<
>

Prospects make for exciting WSOF 4

If you're a fan of mixed martial arts, and, presumably, partial to fun fights, the fourth World Series of MMA card this weekend produced what you were hoping for. For the time being, that should be the bar WSOF sets for itself as fighters are signed, prospects get unveiled and veterans find a showcase.

In several ways WSOF 4 had the look and feel of a pre-Zuffa Strikeforce card, which, through its matchmaking, produced mostly exciting, action-reliant MMA.

Watching from cage-side in Ontario, Calif., I went to see if prospects Marlon Moraes, Nick Newell and Tyrone Spong would be tested by opponents most people didn't expect much from, and each was in the right sorts of ways.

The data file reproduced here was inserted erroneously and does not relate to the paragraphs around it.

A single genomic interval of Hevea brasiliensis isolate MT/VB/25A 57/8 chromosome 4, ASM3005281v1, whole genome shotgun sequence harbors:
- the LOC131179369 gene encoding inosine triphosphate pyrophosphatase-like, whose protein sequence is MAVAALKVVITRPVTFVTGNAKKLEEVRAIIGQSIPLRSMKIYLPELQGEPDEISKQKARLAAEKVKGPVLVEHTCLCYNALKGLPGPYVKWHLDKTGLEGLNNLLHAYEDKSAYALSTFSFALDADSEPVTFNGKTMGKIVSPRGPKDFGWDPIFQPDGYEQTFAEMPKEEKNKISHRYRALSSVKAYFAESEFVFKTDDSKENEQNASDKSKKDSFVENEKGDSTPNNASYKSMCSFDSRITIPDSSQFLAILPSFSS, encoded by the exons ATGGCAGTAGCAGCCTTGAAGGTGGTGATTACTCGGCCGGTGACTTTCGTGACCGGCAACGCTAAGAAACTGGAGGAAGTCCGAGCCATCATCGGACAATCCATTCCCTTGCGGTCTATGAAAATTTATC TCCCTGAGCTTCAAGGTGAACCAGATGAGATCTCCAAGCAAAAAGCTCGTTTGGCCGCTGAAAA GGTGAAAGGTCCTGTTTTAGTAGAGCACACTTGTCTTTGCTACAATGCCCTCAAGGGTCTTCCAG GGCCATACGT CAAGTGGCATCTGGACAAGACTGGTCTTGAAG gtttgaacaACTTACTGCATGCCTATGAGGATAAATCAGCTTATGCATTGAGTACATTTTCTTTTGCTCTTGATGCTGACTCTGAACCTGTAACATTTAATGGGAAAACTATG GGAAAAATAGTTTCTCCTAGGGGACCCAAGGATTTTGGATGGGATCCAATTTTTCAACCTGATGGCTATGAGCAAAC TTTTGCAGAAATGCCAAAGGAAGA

Of the three, Moraes stood out as the best MMA prospect. There's a lot to like about Tyrone Spong, but he has so much on his plate and MMA is a difficult beast to master. Newell, the undisputed fan favorite Saturday, is driven and unafraid -- but he also looked too slow to become an elite lightweight.

Moraes is far from slow, and he has the MMA thing down. The bantamweight has been busy for WSOF, and after this weekend's decision (which left him a bit dinged up), he's expected to sit out until early 2014. The plan is for Moraes to fight the winner of a pending four-man tournament at 135. WSOF matchmaker Ali Abdel-Aziz said he thinks Moraes has done enough to get slotted in for a title fight. Now it's just a matter of finding a suitable opponent.

For his part, Moraes was pleased with his effort against Brandon Hempleman, even if his main cornerman, Ricardo Almeida, conceded that the 25-year-old training parter of Frankie Edgar and Edson Barboza took it easy in the last five minutes.

WSOF has eclipsed the 100-fighter mark on its roster, and is currently in a growing phase. So far it has produced several fighters who appear full of potential. Having seen him on TV twice and now in person, Moraes could very well have the highest upside of anyone in that group.